Congress managed and organised their election campaign very poorly, while also chosing a shoddy opponent-oriented strategy. Instead of bringing attention to the core defects of Modi’s past governance like burgeoning unemployment, sluggish growth rate, farmer’s troubles, they focused all their energies into excoriating Modi. Therefore, Modi inadvertently became more prominent in popular imagination.
Another way in which Congress basically shot themselves in the foot was their decision to field candidates in BSP-SP bases, despite their espousal of the BSP-SP Mahagathbandhan (‘great alliance’). This served to cut into the vote share of BSP and SP though Congress had intended this tactic to hamper chances of a BJP victory.
It took away a precious chunk of the Muslim and the Brahmin vote from both the Samajwadi Party (SP) and Bahujan Samaj Party (BSP) and prevented them from orchestrating triumphs in ten seats, compared to cutting into only two of BJP’s.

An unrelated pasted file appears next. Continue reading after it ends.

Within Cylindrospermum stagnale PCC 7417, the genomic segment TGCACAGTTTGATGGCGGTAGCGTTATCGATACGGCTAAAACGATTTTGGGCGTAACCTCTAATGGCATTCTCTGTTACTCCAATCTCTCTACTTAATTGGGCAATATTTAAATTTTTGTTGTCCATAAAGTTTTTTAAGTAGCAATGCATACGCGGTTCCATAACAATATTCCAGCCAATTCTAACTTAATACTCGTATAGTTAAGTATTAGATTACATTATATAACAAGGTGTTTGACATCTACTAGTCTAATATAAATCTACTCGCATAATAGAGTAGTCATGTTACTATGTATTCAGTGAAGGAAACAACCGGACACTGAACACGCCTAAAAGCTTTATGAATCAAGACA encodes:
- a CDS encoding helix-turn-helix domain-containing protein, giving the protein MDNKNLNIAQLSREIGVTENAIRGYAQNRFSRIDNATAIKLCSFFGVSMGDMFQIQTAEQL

Priyanka Gandhi formally took the plunge into the political arena to salvage the dismal scenario. She was appointed the General Secretary-in-charge of the Uttar Pradesh Congress Committee (East). She had charisma and was well-known to the voters of Uttar Pradesh. People believed that her entry would furnish Congress the much-needed upper class vote bank.
However, this failed to materialise. She did not make adequate use of her social media accounts and though she appeared to be an aggressive politician and a massive crowd-puller, these factors did not convert into wins. She was supposed to stand against Narendra Modi for the Varanasi seat but ultimately did not, probably fearing the saffron wave.
In the 2019 elections, Congress managed to win only one seat out of the sixty seven that it contested that too only of former Congress President, party doyenne and Rahul’s mother, Sonia Gandhi. It is uncertain how the Congress will bounce back from the bloodbath that was the 2019 election.
Resignations have come from all quarters of the state in the aftermath of the catastrophic loss. Priyanka Gandhi has started reshuffling the party hierarchy and has mandated that younger workers be given greater chance. All eyes are now on the 2021 polls in which Congress hopefully Congress will play its hand better.